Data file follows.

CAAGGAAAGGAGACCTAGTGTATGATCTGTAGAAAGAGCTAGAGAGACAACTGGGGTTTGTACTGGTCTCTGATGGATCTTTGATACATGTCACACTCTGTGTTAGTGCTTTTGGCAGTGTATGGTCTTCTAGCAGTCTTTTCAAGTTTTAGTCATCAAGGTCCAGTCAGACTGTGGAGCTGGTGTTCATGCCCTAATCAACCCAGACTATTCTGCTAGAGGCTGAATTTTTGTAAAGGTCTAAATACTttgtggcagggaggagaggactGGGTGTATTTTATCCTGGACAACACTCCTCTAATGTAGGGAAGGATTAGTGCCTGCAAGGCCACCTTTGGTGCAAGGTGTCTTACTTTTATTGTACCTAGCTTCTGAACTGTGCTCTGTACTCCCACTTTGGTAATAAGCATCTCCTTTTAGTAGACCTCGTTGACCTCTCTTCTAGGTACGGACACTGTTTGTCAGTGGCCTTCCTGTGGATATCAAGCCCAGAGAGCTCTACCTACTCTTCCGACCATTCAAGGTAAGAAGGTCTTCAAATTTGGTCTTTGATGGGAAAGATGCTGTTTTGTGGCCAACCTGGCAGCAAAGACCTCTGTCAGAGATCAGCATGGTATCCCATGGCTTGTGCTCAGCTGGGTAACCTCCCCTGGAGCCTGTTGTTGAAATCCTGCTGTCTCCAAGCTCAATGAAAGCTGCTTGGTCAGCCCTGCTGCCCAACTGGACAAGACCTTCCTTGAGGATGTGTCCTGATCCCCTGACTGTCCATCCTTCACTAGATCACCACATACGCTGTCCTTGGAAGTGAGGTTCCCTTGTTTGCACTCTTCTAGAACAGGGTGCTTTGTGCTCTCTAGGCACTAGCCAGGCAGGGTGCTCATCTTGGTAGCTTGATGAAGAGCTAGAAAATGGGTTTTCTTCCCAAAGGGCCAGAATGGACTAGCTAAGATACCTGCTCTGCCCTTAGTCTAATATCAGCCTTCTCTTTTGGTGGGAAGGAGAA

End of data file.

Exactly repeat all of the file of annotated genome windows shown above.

CAAGGAAAGGAGACCTAGTGTATGATCTGTAGAAAGAGCTAGAGAGACAACTGGGGTTTGTACTGGTCTCTGATGGATCTTTGATACATGTCACACTCTGTGTTAGTGCTTTTGGCAGTGTATGGTCTTCTAGCAGTCTTTTCAAGTTTTAGTCATCAAGGTCCAGTCAGACTGTGGAGCTGGTGTTCATGCCCTAATCAACCCAGACTATTCTGCTAGAGGCTGAATTTTTGTAAAGGTCTAAATACTttgtggcagggaggagaggactGGGTGTATTTTATCCTGGACAACACTCCTCTAATGTAGGGAAGGATTAGTGCCTGCAAGGCCACCTTTGGTGCAAGGTGTCTTACTTTTATTGTACCTAGCTTCTGAACTGTGCTCTGTACTCCCACTTTGGTAATAAGCATCTCCTTTTAGTAGACCTCGTTGACCTCTCTTCTAGGTACGGACACTGTTTGTCAGTGGCCTTCCTGTGGATATCAAGCCCAGAGAGCTCTACCTACTCTTCCGACCATTCAAGGTAAGAAGGTCTTCAAATTTGGTCTTTGATGGGAAAGATGCTGTTTTGTGGCCAACCTGGCAGCAAAGACCTCTGTCAGAGATCAGCATGGTATCCCATGGCTTGTGCTCAGCTGGGTAACCTCCCCTGGAGCCTGTTGTTGAAATCCTGCTGTCTCCAAGCTCAATGAAAGCTGCTTGGTCAGCCCTGCTGCCCAACTGGACAAGACCTTCCTTGAGGATGTGTCCTGATCCCCTGACTGTCCATCCTTCACTAGATCACCACATACGCTGTCCTTGGAAGTGAGGTTCCCTTGTTTGCACTCTTCTAGAACAGGGTGCTTTGTGCTCTCTAGGCACTAGCCAGGCAGGGTGCTCATCTTGGTAGCTTGATGAAGAGCTAGAAAATGGGTTTTCTTCCCAAAGGGCCAGAATGGACTAGCTAAGATACCTGCTCTGCCCTTAGTCTAATATCAGCCTTCTCTTTTGGTGGGAAGGAGAA